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And so, the solo queue grind commenced. Shortly after he came to this realization, Mirage Elyandra reached out and asked if he’d be interested in helping them avoid relegation. He accepted the offer, and with him at the helm, the team dropped only a single game across two best-of-five series to avoid being relegated to LFL Division 2.

A high-pressure comeback

FNC Febiven Worlds 2015Throughout his career, Febiven’s been no stranger to performing under pressure, and saving Mirage Elyandra from relegation is no exception.

It’s no mean feat, returning from a break to snatch an underperforming team from the jaws of death. But Febiven said he felt no more pressure coming back with Mirage than he would have on any other roster, despite the circumstances — throughout his career, he’s always held himself to a high standard of performance, and that brings its own pressure, regardless of the situation.

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“For me, it’s natural that I put pressure on myself, it’s always there,” he said. “But coming into Mirage, I felt, and still feel, really confident about my play and my leadership. I feel like I’m a pretty easygoing person, but I knew that my going to Mirage would get them the wins they needed — if I didn’t think so, I wouldn’t have gone.”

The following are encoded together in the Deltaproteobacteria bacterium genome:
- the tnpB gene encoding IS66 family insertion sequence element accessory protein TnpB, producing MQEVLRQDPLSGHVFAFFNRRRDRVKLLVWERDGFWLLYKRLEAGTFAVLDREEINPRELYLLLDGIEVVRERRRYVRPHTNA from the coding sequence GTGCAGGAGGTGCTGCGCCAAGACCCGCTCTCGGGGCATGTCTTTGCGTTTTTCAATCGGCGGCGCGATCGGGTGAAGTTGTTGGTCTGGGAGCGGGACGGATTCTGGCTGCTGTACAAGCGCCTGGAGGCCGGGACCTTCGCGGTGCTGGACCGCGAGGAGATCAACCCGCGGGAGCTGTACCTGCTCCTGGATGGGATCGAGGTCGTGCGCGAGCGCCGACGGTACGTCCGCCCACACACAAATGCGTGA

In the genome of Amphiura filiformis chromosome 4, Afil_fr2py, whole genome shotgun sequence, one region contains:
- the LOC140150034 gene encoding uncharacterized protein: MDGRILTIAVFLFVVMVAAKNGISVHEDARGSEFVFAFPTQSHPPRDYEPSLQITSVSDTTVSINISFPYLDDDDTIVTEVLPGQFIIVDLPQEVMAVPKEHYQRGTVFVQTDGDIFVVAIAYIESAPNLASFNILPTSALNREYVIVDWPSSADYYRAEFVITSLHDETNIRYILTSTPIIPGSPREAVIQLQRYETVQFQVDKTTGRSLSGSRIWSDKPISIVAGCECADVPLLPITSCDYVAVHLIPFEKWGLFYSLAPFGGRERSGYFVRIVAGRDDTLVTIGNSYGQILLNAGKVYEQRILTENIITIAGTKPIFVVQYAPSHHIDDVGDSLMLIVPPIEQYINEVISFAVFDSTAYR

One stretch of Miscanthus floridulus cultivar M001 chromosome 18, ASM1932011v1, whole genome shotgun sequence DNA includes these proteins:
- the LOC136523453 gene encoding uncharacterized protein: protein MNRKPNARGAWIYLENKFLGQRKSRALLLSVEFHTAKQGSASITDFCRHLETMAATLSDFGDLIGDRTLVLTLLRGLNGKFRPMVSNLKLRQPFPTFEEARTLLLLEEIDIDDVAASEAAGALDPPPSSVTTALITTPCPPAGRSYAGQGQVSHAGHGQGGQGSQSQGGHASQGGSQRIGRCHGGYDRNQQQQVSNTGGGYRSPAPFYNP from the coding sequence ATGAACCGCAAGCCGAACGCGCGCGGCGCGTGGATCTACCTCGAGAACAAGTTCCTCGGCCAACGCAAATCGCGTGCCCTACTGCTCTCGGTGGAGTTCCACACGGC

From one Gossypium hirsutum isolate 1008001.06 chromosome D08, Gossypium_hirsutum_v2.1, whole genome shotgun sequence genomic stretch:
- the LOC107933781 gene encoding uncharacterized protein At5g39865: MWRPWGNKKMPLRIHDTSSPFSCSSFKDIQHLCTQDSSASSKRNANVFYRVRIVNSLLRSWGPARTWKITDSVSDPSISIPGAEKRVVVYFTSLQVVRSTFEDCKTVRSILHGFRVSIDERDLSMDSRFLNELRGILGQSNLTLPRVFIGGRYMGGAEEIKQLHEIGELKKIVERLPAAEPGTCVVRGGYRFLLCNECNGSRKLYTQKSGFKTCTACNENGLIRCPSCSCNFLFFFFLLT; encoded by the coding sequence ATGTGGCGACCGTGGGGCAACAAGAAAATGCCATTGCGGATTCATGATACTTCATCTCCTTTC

And it turns out his suspicions were correct. The change with him on Mirage Elyandra was almost instantaneous from their regular season performance (even though their competition was arguably weaker), and while it’s unclear as to whether he’ll be staying with the team for 2023, his impact has been remarkable.

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He says himself that his leadership is one of his best qualities. And that’s not surprising, considering how long he’s been a professional player. That trait was part of what served him so well on Mirage, but he also believes his own skill level had a lot to do with it.

“In the ERLs, I think the players are a little bit worse than in tier one, so I generally believe I have an edge,” he noted. “I would say I can play every champion, so I’m pretty flexible without sacrificing stability. And in terms of leading the team, I have a lot of knowledge, and I’d like to say that my work ethic is pretty exemplary.”

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He’s not wrong about his mechanics. Pick a quantifiable statistic to measure player performance, and he was probably top five in it throughout the LFL relegations. Highest average kills of the tournament (4.3 per game), second-best KDA (6.7), third-highest damage share (29.3% of his team’s damage). The list goes on.

And although he was undoubtedly playing against weaker opponents than in the past, his statistics go a long way to proving he hasn’t lost a step.

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“I don’t really live in regret”

H2K Febiven EU LCS 2017Riot Games
He’s not one to dwell on the past, but he admits that his time on H2K set him back in his career.

No player has a long career without accumulating a few regrets. But although he admits that there were certain moments when his career stagnated, or when he wasn’t really improving, Febiven is adamant that, if given the option, he’d do it all again.